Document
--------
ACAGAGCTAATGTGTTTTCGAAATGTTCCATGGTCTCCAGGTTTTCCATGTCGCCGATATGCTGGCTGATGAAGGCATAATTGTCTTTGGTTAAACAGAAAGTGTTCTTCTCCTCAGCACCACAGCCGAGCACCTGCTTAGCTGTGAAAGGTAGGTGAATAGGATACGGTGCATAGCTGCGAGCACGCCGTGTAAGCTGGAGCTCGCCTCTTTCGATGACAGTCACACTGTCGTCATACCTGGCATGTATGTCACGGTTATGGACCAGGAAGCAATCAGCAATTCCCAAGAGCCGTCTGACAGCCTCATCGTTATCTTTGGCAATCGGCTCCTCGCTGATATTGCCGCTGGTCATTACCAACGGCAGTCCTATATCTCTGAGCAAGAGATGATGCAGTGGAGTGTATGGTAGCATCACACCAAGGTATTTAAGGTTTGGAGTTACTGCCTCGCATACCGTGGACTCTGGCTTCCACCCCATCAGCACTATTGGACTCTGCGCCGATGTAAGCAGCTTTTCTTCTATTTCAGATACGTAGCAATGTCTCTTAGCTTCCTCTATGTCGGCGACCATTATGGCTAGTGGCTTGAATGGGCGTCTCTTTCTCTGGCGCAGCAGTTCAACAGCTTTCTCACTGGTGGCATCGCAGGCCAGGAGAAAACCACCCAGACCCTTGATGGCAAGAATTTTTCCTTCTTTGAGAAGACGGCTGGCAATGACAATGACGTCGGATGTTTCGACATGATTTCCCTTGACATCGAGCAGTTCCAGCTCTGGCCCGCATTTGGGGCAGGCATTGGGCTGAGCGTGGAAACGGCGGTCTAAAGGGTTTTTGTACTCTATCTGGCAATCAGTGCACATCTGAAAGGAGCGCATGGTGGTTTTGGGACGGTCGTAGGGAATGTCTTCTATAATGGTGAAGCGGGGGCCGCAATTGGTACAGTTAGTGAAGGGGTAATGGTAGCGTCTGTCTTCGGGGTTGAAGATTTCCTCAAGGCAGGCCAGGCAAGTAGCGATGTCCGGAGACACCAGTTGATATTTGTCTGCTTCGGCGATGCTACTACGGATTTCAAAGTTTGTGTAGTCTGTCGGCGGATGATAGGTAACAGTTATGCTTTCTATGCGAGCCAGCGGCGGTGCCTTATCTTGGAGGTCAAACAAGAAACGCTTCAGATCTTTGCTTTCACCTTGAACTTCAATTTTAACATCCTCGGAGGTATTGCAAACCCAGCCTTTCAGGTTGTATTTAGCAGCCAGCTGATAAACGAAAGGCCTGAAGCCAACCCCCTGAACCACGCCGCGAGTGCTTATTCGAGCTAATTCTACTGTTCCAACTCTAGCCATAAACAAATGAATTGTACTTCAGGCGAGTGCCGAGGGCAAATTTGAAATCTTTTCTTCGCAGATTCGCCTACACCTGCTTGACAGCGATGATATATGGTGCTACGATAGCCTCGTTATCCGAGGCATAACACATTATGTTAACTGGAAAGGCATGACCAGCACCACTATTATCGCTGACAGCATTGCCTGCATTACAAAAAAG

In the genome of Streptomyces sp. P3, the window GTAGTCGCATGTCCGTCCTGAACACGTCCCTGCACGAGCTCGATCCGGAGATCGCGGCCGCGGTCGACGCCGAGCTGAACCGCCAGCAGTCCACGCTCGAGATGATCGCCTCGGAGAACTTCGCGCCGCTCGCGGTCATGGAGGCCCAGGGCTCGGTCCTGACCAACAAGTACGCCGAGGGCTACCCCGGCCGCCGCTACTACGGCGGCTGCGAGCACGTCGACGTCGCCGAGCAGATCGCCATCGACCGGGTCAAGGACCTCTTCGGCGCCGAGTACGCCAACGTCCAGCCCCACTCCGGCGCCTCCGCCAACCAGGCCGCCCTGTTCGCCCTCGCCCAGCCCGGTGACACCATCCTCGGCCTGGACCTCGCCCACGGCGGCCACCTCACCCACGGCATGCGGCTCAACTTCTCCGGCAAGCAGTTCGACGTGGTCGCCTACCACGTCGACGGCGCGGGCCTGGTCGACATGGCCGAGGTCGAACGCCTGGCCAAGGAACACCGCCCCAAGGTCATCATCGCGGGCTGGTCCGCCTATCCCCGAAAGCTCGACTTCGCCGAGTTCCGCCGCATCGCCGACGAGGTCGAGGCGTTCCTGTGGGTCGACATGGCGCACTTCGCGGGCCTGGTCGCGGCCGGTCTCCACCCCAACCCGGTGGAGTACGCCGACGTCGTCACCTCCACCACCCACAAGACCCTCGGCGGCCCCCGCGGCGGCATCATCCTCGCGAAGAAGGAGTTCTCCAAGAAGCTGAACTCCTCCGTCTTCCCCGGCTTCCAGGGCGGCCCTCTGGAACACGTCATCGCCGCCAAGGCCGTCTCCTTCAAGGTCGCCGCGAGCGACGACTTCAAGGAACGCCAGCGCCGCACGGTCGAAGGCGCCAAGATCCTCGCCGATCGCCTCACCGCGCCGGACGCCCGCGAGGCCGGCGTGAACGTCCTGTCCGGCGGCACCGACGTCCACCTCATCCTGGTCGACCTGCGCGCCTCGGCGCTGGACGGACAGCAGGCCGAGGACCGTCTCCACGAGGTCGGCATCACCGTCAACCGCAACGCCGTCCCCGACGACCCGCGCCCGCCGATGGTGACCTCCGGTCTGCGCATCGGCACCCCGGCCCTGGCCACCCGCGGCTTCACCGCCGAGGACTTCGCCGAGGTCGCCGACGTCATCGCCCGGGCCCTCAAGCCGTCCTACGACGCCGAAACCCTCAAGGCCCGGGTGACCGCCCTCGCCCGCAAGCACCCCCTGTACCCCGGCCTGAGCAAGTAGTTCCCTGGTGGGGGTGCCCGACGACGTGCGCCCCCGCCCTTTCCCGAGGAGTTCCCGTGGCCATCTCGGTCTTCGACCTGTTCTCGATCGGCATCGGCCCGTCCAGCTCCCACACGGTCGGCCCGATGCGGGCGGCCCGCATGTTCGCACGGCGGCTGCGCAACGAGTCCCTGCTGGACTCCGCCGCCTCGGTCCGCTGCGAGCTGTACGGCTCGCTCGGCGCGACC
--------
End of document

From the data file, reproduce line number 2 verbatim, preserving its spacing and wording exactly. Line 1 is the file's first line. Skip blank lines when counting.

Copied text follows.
In the genome of Streptomyces sp. P3, the window GTAGTCGCATGTCCGTCCTGAACACGTCCCTGCACGAGCTCGATCCGGAGATCGCGGCCGCGGTCGACGCCGAGCTGAACCGCCAGCAGTCCACGCTCGAGATGATCGCCTCGGAGAACTTCGCGCCGCTCGCGGTCATGGAGGCCCAGGGCTCGGTCCTGACCAACAAGTACGCCGAGGGCTACCCCGGCCGCCGCTACTACGGCGGCTGCGAGCACGTCGACGTCGCCGAGCAGATCGCCATCGACCGGGTCAAGGACCTCTTCGGCGCCGAGTACGCCAACGTCCAGCCCCACTCCGGCGCCTCCGCCAACCAGGCCGCCCTGTTCGCCCTCGCCCAGCCCGGTGACACCATCCTCGGCCTGGACCTCGCCCACGGCGGCCACCTCACCCACGGCATGCGGCTCAACTTCTCCGGCAAGCAGTTCGACGTGGTCGCCTACCACGTCGACGGCGCGGGCCTGGTCGACATGGCCGAGGTCGAACGCCTGGCCAAGGAACACCGCCCCAAGGTCATCATCGCGGGCTGGTCCGCCTATCCCCGAAAGCTCGACTTCGCCGAGTTCCGCCGCATCGCCGACGAGGTCGAGGCGTTCCTGTGGGTCGACATGGCGCACTTCGCGGGCCTGGTCGCGGCCGGTCTCCACCCCAACCCGGTGGAGTACGCCGACGTCGTCACCTCCACCACCCACAAGACCCTCGGCGGCCCCCGCGGCGGCATCATCCTCGCGAAGAAGGAGTTCTCCAAGAAGCTGAACTCCTCCGTCTTCCCCGGCTTCCAGGGCGGCCCTCTGGAACACGTCATCGCCGCCAAGGCCGTCTCCTTCAAGGTCGCCGCGAGCGACGACTTCAAGGAACGCCAGCGCCGCACGGTCGAAGGCGCCAAGATCCTCGCCGATCGCCTCACCGCGCCGGACGCCCGCGAGGCCGGCGTGAACGTCCTGTCCGGCGGCACCGACGTCCACCTCATCCTGGTCGACCTGCGCGCCTCGGCGCTGGACGGACAGCAGGCCGAGGACCGTCTCCACGAGGTCGGCATCACCGTCAACCGCAACGCCGTCCCCGACGACCCGCGCCCGCCGATGGTGACCTCCGGTCTGCGCATCGGCACCCCGGCCCTGGCCACCCGCGGCTTCACCGCCGAGGACTTCGCCGAGGTCGCCGACGTCATCGCCCGGGCCCTCAAGCCGTCCTACGACGCCGAAACCCTCAAGGCCCGGGTGACCGCCCTCGCCCGCAAGCACCCCCTGTACCCCGGCCTGAGCAAGTAGTTCCCTGGTGGGGGTGCCCGACGACGTGCGCCCCCGCCCTTTCCCGAGGAGTTCCCGTGGCCATCTCGGTCTTCGACCTGTTCTCGATCGGCATCGGCCCGTCCAGCTCCCACACGGTCGGCCCGATGCGGGCGGCCCGCATGTTCGCACGGCGGCTGCGCAACGAGTCCCTGCTGGACTCCGCCGCCTCGGTCCGCTGCGAGCTGTACGGCTCGCTCGGCGCGACC